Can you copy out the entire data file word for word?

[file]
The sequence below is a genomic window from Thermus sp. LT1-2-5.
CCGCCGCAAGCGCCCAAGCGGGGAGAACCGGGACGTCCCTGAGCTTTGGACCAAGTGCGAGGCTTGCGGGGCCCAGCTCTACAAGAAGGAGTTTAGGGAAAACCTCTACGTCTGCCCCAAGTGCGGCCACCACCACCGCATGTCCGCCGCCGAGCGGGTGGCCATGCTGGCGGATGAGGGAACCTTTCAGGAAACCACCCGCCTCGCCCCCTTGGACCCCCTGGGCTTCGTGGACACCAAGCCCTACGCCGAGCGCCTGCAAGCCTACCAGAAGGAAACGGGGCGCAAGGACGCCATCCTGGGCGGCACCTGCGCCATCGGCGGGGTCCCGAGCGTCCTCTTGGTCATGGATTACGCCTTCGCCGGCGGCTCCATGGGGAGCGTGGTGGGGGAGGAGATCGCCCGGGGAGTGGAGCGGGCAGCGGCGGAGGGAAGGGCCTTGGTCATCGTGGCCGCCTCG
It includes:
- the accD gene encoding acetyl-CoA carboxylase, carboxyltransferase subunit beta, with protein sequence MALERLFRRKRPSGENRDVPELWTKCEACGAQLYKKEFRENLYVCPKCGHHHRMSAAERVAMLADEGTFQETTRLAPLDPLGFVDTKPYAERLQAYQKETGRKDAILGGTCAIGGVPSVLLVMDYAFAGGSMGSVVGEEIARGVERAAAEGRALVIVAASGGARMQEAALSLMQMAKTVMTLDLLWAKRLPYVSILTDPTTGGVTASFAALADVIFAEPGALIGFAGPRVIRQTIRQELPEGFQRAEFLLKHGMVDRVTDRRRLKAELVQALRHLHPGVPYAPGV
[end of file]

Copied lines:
The sequence below is a genomic window from Thermus sp. LT1-2-5.
CCGCCGCAAGCGCCCAAGCGGGGAGAACCGGGACGTCCCTGAGCTTTGGACCAAGTGCGAGGCTTGCGGGGCCCAGCTCTACAAGAAGGAGTTTAGGGAAAACCTCTACGTCTGCCCCAAGTGCGGCCACCACCACCGCATGTCCGCCGCCGAGCGGGTGGCCATGCTGGCGGATGAGGGAACCTTTCAGGAAACCACCCGCCTCGCCCCCTTGGACCCCCTGGGCTTCGTGGACACCAAGCCCTACGCCGAGCGCCTGCAAGCCTACCAGAAGGAAACGGGGCGCAAGGACGCCATCCTGGGCGGCACCTGCGCCATCGGCGGGGTCCCGAGCGTCCTCTTGGTCATGGATTACGCCTTCGCCGGCGGCTCCATGGGGAGCGTGGTGGGGGAGGAGATCGCCCGGGGAGTGGAGCGGGCAGCGGCGGAGGGAAGGGCCTTGGTCATCGTGGCCGCCTCG
It includes:
- the accD gene encoding acetyl-CoA carboxylase, carboxyltransferase subunit beta, with protein sequence MALERLFRRKRPSGENRDVPELWTKCEACGAQLYKKEFRENLYVCPKCGHHHRMSAAERVAMLADEGTFQETTRLAPLDPLGFVDTKPYAERLQAYQKETGRKDAILGGTCAIGGVPSVLLVMDYAFAGGSMGSVVGEEIARGVERAAAEGRALVIVAASGGARMQEAALSLMQMAKTVMTLDLLWAKRLPYVSILTDPTTGGVTASFAALADVIFAEPGALIGFAGPRVIRQTIRQELPEGFQRAEFLLKHGMVDRVTDRRRLKAELVQALRHLHPGVPYAPGV